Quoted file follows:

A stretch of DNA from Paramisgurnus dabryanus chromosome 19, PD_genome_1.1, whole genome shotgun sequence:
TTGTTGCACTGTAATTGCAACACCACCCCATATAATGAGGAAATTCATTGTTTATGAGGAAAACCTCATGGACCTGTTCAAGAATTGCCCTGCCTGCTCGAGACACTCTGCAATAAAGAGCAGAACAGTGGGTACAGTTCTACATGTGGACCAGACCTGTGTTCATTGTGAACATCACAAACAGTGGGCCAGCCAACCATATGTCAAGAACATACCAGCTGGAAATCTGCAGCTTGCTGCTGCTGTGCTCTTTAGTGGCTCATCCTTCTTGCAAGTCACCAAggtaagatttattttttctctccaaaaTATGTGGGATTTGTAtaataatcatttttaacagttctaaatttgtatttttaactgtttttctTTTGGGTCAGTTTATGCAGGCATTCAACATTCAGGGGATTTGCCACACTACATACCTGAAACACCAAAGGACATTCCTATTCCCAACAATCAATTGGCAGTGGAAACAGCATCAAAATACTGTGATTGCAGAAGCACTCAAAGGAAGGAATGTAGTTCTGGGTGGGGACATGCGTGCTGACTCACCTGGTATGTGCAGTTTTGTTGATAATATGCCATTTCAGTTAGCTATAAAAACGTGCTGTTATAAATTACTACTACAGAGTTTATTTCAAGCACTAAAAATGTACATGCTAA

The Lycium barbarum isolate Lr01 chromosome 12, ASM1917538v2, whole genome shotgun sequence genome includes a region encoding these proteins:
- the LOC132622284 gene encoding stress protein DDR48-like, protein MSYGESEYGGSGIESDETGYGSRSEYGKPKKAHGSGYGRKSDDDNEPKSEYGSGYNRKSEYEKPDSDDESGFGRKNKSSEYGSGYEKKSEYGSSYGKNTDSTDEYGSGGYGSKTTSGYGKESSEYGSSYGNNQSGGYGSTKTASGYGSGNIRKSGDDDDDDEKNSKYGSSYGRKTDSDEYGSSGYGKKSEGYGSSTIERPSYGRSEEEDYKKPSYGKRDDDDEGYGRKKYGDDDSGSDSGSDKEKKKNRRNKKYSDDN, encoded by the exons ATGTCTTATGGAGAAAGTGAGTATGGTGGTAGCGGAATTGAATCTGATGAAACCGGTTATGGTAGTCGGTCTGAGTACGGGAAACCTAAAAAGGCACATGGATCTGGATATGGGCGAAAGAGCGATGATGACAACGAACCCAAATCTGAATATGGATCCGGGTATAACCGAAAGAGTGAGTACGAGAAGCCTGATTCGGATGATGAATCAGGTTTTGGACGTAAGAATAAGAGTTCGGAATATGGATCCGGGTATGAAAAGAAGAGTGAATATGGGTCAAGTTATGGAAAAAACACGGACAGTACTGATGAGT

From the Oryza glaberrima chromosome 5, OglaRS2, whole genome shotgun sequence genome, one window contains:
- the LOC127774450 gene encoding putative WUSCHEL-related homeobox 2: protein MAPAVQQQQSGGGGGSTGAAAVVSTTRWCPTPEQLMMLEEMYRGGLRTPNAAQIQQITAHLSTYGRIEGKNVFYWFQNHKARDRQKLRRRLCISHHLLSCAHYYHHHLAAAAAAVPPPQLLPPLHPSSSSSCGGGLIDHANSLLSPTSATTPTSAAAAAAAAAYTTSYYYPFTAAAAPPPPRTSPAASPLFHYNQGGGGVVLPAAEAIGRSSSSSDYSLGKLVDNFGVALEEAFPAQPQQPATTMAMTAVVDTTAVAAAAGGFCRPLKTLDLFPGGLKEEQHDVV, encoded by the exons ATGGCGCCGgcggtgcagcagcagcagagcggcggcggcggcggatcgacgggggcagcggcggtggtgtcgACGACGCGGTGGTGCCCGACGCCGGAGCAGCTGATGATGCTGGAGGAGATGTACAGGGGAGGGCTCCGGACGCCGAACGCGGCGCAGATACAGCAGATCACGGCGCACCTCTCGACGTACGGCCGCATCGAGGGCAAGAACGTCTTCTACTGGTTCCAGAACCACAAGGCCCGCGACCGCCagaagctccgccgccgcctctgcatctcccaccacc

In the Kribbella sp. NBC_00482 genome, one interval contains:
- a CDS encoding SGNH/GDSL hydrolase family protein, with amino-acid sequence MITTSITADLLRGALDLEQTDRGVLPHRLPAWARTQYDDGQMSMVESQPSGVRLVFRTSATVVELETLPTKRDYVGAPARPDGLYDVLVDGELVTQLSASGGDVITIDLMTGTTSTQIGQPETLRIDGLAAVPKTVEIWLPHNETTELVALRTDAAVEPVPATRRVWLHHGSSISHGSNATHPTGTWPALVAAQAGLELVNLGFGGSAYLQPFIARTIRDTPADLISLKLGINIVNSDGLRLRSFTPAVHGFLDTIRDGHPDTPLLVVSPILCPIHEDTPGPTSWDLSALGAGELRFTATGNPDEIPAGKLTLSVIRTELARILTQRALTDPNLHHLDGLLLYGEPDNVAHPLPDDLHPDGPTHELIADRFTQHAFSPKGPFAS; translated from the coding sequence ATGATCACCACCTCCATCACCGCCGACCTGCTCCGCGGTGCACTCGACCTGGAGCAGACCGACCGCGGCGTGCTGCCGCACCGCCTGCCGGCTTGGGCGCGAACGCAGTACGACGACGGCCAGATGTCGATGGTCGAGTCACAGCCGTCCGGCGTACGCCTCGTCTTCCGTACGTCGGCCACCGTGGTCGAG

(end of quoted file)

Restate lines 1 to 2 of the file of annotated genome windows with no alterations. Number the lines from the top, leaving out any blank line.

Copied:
A stretch of DNA from Paramisgurnus dabryanus chromosome 19, PD_genome_1.1, whole genome shotgun sequence:
TTGTTGCACTGTAATTGCAACACCACCCCATATAATGAGGAAATTCATTGTTTATGAGGAAAACCTCATGGACCTGTTCAAGAATTGCCCTGCCTGCTCGAGACACTCTGCAATAAAGAGCAGAACAGTGGGTACAGTTCTACATGTGGACCAGACCTGTGTTCATTGTGAACATCACAAACAGTGGGCCAGCCAACCATATGTCAAGAACATACCAGCTGGAAATCTGCAGCTTGCTGCTGCTGTGCTCTTTAGTGGCTCATCCTTCTTGCAAGTCACCAAggtaagatttattttttctctccaaaaTATGTGGGATTTGTAtaataatcatttttaacagttctaaatttgtatttttaactgtttttctTTTGGGTCAGTTTATGCAGGCATTCAACATTCAGGGGATTTGCCACACTACATACCTGAAACACCAAAGGACATTCCTATTCCCAACAATCAATTGGCAGTGGAAACAGCATCAAAATACTGTGATTGCAGAAGCACTCAAAGGAAGGAATGTAGTTCTGGGTGGGGACATGCGTGCTGACTCACCTGGTATGTGCAGTTTTGTTGATAATATGCCATTTCAGTTAGCTATAAAAACGTGCTGTTATAAATTACTACTACAGAGTTTATTTCAAGCACTAAAAATGTACATGCTAA